Friday, August 03, 2007

Trying Out for the Washington Wizards' Other Team 

Posted by James at 11:50 AM ET

Aspiring Dancers Make Their Moves In an Effort to Join the Starting Lineup

By Moira E. McLaughlin
Special to The Washington Post

Whether someone is a first-grade teacher, a mom, an advertising assistant or a biology major planning on medical school, everyone has a dream. For the more than 180 women who auditioned for the Washington Wizards, that dream is to dance.

"I have a career as well, but dance is first love," said Diana Ramsey, 23, a graduate student in information technology at Webster University, Bolling Air Force Base. Ramsey moved from Norfolk last year, just missing the 2006 Wizards' dance team auditions. "I waited for it all year," she said.

In front of nine judges, including Wizards guard Gilbert Arenas and dance team director Tara Perez, women 18 and older, leapt, shook, kicked and glided across the Verizon Center practice gym July 21.

For the first round of auditions, dancers told the judges, in 30 seconds or less, how old they were and why they wanted to be a Wizards dancer. The women, wearing bright pinks, oranges and yellows, with numbers pinned on their shorts, moved onto the court four at a time.

Joanna Ricker, 23, a first-grade teacher in Bowie with long blond hair, told the judges, "I have three brothers." Her voice quavered. Growing up, she loved sports, she said, especially watching basketball and football, but "I chose to dance."

Wizards Auditions

This was Ricker's second year auditioning. Last year, she made it to the final round before being cut. But, she decided, "Everything happens for a reason." As a first-year teacher, she wouldn't have had time last year for the nine hours of practice a week, plus about 40 home games and the numerous promotional appearances required of the dancers. (In 2002, a group of Wizards dancers traveled with some of the Washington Redskins cheerleaders to Afghanistan, Oman and Kuwait to visit U.S. soldiers.) The dancers receive a small stipend.

The group will start practicing this summer for its first November game. Throughout the season, the dancers will learn 60 to 80 routines and perform twice at every home game. They don't like to dance the same routine twice, said Perez, a dance teacher in Fairfax who was on the team two years before taking over as director.

Eighteen dancers will make the team, and eight returning dancers auditioned. Auditions are a three-day process consisting of four cuts. The final round July 23 included 28 dancers and was open to the public. The judges picked 17 women and asked the public to vote online for the final dancer.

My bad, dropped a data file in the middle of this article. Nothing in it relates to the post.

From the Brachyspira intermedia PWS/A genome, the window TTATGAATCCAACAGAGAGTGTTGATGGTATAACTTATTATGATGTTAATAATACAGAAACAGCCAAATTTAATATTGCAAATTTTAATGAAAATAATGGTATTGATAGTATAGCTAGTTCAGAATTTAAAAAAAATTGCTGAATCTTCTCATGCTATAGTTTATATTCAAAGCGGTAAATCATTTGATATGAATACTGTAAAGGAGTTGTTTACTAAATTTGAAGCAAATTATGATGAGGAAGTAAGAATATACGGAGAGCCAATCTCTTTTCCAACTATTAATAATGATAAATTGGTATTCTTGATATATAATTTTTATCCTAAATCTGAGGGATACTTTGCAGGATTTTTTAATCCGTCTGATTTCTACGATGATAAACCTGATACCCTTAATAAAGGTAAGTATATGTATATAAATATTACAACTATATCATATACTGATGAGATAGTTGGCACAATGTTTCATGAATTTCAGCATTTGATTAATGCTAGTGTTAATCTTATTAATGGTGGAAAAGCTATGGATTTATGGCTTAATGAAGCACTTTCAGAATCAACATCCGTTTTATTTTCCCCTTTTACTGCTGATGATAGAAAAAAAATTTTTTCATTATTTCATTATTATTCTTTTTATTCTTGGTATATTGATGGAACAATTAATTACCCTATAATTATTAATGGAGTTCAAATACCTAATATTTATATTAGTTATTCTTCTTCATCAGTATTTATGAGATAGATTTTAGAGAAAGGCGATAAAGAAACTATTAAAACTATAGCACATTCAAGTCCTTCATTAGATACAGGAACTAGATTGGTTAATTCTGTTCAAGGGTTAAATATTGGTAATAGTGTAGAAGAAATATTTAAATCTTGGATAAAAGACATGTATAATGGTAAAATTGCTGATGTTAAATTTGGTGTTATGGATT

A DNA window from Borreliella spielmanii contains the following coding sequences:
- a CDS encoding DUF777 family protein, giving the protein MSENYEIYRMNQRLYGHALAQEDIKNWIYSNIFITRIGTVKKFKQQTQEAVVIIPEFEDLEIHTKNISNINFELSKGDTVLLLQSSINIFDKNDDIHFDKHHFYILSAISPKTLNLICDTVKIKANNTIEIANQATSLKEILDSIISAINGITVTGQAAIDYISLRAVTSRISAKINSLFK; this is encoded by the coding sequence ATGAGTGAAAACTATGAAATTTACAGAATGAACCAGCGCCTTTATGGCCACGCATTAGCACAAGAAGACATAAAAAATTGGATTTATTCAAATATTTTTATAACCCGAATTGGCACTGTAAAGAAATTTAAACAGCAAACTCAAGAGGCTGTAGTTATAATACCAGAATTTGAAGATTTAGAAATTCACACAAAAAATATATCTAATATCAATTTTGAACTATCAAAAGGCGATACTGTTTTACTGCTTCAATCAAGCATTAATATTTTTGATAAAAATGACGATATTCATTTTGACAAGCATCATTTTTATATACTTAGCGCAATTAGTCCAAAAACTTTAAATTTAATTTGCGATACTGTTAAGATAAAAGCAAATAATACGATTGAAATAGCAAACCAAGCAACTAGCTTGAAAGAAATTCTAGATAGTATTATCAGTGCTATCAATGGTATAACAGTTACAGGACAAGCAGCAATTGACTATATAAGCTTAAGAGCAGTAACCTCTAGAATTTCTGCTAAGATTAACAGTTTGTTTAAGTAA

"They're really nervous," Perez said before the auditions. "You never know who's going to come out. Competition scares them -- even the veterans."

After the dancers introduced themselves, they were given 23 seconds of music for a freestyle dance. Sara Hintosh, a junior at Mary Washington University who has been dancing since she was 3 , was nervous going into the first round. "I would prefer starting with choreography," she said while waiting outside the gym door. Niya Davis, 23, a mother and a full-time worker in the Georgetown University Hospital billing department, stood next to her, also nervous. "Freestyle is always nerve-racking to me. It's like, 'What do I do now?' " she said.

Teleza Tantin a biology major at Howard University, explained her audition strategy. "Energy. Positive attitude. Facial expression." Little silver stars lined the sides of her eyes. She has been a ballerina since she was 3, she said.

For Candra Johnson-Hardy, a mother of three from Upper Marlboro, making the dance team would be a way to "open doors," she said. An advertising assistant for Comcast, Johnson-Hardy hopes to someday open a roller rink in Upper Marlboro, "to give kids something to do," she said. She figured being a Wizard dancer might give her the exposure to help her achieve that goal. The audition, she said, was about "chasing your dreams."

After all the women danced in the first round, they waited in the lobby, chatting and stretching. When Perez appeared to read the names of the girls who would go on to the next round, the hallway became silent. Ramsey would go on, as would Ricker and Tantin. Hintosh, Johnson-Hardy and Davis would have to leave.

Lizandra Maria, a psychology major at George Mason University, was disappointed that her number was not called. Dancing for the Wizards, she thought, would have been a great opportunity. But then she decided, "It was a good experience just to come in here. I would have regretted it more if I hadn't come."

2007-08 Washington Wizards Dancers
2007-08 Washington Wizards Dancers

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